High percentage of opioid overdose victims worked in construction industry, says StatsCan report

Of the thousands of people who died in B.C. due to the opioid crisis, many victims worked in construction, according to a recent Statistics Canada report.

Victims were mostly male, between the ages of 25 and 54, which is the industry's main demographic

A report examining the employment of opioid overdose victims found the majority worked in construction. (Dan McGarvey/CBC)

Of the thousands of people who died in B.C. due to the opioid crisis, many victims worked in construction according to a recent Statistics Canada report.

The federal agency released a report Thursday examining the demographics and circumstances of the people who died of overdoses between 2011 and 2016 with the goal of creating better interventions for people at risk.

In B.C., the majority of overdose victims were men, between the ages of 25 and 54 and about 20 per cent of them worked in the construction industry.

Garth Mullins, a member of the the Vancouver Area Network of Drug Users (VANDU), said construction is a rapidly de-unionizing sector, holds no guarantees for consistent work and rarely provides support for workers beyond the job site.

Precarious work environment

He said many of his past employers in construction would request urine tests and had a zero tolerance policy for drugs, making it hard for workers struggling with addiction to maintain a job.

"You can really be just hanging on there, not making very much and you don't know when your next job is going to come," he told All Points West  guest host Megan Thomas.

"People in the construction industry, for the most part, don't get offered [help]. They basically have to keep their drug use a secret or risk getting fired … or blacklisted. It's a pretty precarious place to be."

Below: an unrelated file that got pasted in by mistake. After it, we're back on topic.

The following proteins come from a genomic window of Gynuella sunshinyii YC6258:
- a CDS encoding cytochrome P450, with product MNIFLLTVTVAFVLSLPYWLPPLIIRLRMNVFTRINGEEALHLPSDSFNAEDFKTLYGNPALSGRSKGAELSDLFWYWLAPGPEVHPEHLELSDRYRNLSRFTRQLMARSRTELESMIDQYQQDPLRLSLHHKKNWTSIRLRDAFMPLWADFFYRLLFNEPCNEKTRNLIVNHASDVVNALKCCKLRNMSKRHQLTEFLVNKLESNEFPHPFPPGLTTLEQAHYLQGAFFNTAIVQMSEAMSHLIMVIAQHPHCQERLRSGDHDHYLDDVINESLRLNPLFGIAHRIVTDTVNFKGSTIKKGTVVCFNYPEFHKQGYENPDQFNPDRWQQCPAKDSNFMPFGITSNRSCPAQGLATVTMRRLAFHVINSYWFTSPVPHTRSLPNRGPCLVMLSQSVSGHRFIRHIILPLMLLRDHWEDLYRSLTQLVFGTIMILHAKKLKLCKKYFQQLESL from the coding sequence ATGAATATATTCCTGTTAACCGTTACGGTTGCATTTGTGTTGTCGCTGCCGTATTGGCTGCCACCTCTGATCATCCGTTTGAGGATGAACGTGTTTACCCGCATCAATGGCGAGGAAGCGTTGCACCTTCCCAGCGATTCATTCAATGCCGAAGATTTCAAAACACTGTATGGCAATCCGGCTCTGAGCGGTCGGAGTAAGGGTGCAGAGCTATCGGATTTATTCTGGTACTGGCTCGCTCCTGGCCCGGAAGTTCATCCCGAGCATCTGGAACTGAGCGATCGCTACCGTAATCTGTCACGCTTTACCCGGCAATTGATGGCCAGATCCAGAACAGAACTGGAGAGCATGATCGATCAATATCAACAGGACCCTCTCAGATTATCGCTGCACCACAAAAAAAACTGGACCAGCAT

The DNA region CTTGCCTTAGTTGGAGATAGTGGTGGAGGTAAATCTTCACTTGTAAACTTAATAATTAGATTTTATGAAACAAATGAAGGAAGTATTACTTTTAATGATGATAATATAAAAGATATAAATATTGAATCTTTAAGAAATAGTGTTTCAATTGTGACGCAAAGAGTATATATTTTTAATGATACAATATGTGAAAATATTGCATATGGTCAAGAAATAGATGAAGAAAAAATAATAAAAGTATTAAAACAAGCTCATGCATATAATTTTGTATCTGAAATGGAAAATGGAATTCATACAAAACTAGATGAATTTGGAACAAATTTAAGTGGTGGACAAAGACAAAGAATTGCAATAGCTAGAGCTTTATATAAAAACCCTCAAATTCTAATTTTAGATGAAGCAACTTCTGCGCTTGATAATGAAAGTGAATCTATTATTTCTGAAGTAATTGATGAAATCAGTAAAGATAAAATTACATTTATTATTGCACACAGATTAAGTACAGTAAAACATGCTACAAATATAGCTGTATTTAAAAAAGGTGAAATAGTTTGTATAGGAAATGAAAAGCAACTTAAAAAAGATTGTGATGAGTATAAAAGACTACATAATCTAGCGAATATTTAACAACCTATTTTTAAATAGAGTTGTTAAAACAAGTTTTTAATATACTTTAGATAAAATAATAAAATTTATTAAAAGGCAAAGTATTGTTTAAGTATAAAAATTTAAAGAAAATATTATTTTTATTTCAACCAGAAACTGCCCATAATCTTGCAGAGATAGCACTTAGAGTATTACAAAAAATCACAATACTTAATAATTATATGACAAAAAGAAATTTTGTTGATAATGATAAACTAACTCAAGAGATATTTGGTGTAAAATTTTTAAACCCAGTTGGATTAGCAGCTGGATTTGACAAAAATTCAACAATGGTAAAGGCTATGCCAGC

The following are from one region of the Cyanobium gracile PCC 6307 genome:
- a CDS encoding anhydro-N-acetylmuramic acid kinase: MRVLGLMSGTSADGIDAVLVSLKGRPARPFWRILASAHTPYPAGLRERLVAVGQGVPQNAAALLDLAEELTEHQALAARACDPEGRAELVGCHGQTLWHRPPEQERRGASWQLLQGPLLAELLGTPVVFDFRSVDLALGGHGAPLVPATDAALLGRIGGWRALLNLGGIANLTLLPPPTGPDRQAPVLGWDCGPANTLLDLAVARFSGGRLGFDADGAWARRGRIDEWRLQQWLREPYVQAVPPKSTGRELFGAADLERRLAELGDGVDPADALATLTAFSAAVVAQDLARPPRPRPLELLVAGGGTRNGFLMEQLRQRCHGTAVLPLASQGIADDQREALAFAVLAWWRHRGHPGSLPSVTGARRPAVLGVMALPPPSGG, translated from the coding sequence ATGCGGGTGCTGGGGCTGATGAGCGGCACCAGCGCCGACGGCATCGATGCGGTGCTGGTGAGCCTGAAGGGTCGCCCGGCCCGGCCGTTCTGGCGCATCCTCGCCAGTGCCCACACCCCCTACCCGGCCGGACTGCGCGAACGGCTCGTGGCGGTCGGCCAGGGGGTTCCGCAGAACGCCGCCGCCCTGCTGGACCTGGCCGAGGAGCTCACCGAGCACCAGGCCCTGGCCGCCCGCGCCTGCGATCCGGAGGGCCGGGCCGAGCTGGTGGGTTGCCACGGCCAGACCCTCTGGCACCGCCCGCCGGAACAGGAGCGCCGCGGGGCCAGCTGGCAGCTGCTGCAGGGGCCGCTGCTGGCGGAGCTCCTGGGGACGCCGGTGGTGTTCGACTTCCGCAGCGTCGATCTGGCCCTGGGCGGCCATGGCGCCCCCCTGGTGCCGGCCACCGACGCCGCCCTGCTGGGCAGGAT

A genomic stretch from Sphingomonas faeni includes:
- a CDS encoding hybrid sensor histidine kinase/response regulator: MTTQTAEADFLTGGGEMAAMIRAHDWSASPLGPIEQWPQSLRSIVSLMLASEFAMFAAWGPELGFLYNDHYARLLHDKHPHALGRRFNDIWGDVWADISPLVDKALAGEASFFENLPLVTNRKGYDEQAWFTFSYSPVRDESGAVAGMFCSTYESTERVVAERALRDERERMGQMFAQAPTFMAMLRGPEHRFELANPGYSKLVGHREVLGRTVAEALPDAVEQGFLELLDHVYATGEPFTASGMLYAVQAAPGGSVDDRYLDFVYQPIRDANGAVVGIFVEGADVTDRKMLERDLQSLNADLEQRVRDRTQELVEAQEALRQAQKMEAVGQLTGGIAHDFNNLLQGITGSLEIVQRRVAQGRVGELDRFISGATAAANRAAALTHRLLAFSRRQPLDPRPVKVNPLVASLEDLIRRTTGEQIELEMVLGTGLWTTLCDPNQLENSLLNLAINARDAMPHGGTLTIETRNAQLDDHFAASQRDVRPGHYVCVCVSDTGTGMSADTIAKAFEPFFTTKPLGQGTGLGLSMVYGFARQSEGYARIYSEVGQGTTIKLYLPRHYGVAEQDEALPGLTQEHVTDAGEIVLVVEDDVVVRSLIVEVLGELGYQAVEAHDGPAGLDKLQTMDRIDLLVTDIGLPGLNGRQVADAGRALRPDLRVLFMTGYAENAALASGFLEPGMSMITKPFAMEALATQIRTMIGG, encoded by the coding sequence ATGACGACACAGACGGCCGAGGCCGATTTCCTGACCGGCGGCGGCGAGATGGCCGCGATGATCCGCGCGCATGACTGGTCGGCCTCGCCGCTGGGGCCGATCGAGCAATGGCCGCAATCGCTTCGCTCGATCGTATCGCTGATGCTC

Chris Atchison, the president and CEO of the B.C. Construction Association, said that projects under his organization are highly regulated and the safety of their workers is a priority.

"The word, zero tolerance, does come up, but I would contest that there has been an evolution in the construction industry over the past 20 years to put safety and supports both for workplaces and workers at a paramount," Atchison told All Points West guest host Megan Thomas.

Striving for change

He said as a major employer in B.C. they're striving to be leaders and have led a number of courses on worksites to provide naloxone kits and information on addictions counselling.

Atchison says the report brands construction as the industry where opioid use is rooted, because 95 per cent of the workforce is male and largely in the 25-54 age demographic.

"I would argue it's not just construction, that there are many other industries … being impacted by this," he said. "We desperately want to be part of the solution."

Other jobs held by a high percentage of victims include building maintenance, waste management and other support services, accommodation and food services, retail trade, manufacturing, transportation and warehousing.

VANDU's Mullins says the stats speak for themselves.

"It shows that wherever you are, whether it's a small community on Vancouver Island or a big city, whatever your workplace … there are drug users there," said Mullins.

With files from All Points West 

To hear the full interviews listen to media below:

Of the thousands of people who died in B.C. due to the opioid crisis, many victims worked in construction, building maintenance and other support services according to a recent report. 9:45
Of the thousands of people who died in B.C. due to the opioid crisis, many victims worked in construction, building maintenance and other support services according to a recent report. 8:41